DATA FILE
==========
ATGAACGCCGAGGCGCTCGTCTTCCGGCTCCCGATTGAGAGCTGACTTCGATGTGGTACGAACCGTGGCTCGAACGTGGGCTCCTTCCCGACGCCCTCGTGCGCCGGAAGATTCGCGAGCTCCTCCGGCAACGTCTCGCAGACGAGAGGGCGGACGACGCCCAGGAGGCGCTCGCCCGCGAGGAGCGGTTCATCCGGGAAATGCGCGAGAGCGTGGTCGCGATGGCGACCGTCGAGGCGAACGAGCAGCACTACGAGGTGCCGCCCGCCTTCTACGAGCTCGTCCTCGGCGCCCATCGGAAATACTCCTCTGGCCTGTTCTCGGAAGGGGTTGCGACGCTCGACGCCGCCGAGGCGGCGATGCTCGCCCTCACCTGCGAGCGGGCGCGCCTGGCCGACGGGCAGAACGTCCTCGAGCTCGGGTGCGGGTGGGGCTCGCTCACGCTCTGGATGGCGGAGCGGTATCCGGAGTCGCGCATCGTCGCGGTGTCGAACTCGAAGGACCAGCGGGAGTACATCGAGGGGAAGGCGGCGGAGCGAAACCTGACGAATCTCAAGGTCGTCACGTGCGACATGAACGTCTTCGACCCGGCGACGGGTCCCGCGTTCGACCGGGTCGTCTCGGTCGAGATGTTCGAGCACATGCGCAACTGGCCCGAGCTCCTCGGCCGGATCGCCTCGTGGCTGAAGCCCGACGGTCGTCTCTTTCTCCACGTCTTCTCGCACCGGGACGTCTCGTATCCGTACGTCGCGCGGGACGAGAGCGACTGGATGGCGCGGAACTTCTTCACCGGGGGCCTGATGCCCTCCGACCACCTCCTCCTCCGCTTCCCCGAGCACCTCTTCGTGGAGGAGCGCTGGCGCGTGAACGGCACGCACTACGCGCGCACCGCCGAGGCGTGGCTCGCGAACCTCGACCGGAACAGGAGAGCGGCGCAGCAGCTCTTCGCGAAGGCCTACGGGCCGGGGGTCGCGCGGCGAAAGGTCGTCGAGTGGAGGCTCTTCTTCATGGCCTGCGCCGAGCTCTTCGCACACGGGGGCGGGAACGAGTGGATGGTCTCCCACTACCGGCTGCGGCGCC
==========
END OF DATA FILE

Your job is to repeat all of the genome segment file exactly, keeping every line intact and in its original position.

ATGAACGCCGAGGCGCTCGTCTTCCGGCTCCCGATTGAGAGCTGACTTCGATGTGGTACGAACCGTGGCTCGAACGTGGGCTCCTTCCCGACGCCCTCGTGCGCCGGAAGATTCGCGAGCTCCTCCGGCAACGTCTCGCAGACGAGAGGGCGGACGACGCCCAGGAGGCGCTCGCCCGCGAGGAGCGGTTCATCCGGGAAATGCGCGAGAGCGTGGTCGCGATGGCGACCGTCGAGGCGAACGAGCAGCACTACGAGGTGCCGCCCGCCTTCTACGAGCTCGTCCTCGGCGCCCATCGGAAATACTCCTCTGGCCTGTTCTCGGAAGGGGTTGCGACGCTCGACGCCGCCGAGGCGGCGATGCTCGCCCTCACCTGCGAGCGGGCGCGCCTGGCCGACGGGCAGAACGTCCTCGAGCTCGGGTGCGGGTGGGGCTCGCTCACGCTCTGGATGGCGGAGCGGTATCCGGAGTCGCGCATCGTCGCGGTGTCGAACTCGAAGGACCAGCGGGAGTACATCGAGGGGAAGGCGGCGGAGCGAAACCTGACGAATCTCAAGGTCGTCACGTGCGACATGAACGTCTTCGACCCGGCGACGGGTCCCGCGTTCGACCGGGTCGTCTCGGTCGAGATGTTCGAGCACATGCGCAACTGGCCCGAGCTCCTCGGCCGGATCGCCTCGTGGCTGAAGCCCGACGGTCGTCTCTTTCTCCACGTCTTCTCGCACCGGGACGTCTCGTATCCGTACGTCGCGCGGGACGAGAGCGACTGGATGGCGCGGAACTTCTTCACCGGGGGCCTGATGCCCTCCGACCACCTCCTCCTCCGCTTCCCCGAGCACCTCTTCGTGGAGGAGCGCTGGCGCGTGAACGGCACGCACTACGCGCGCACCGCCGAGGCGTGGCTCGCGAACCTCGACCGGAACAGGAGAGCGGCGCAGCAGCTCTTCGCGAAGGCCTACGGGCCGGGGGTCGCGCGGCGAAAGGTCGTCGAGTGGAGGCTCTTCTTCATGGCCTGCGCCGAGCTCTTCGCACACGGGGGCGGGAACGAGTGGATGGTCTCCCACTACCGGCTGCGGCGCC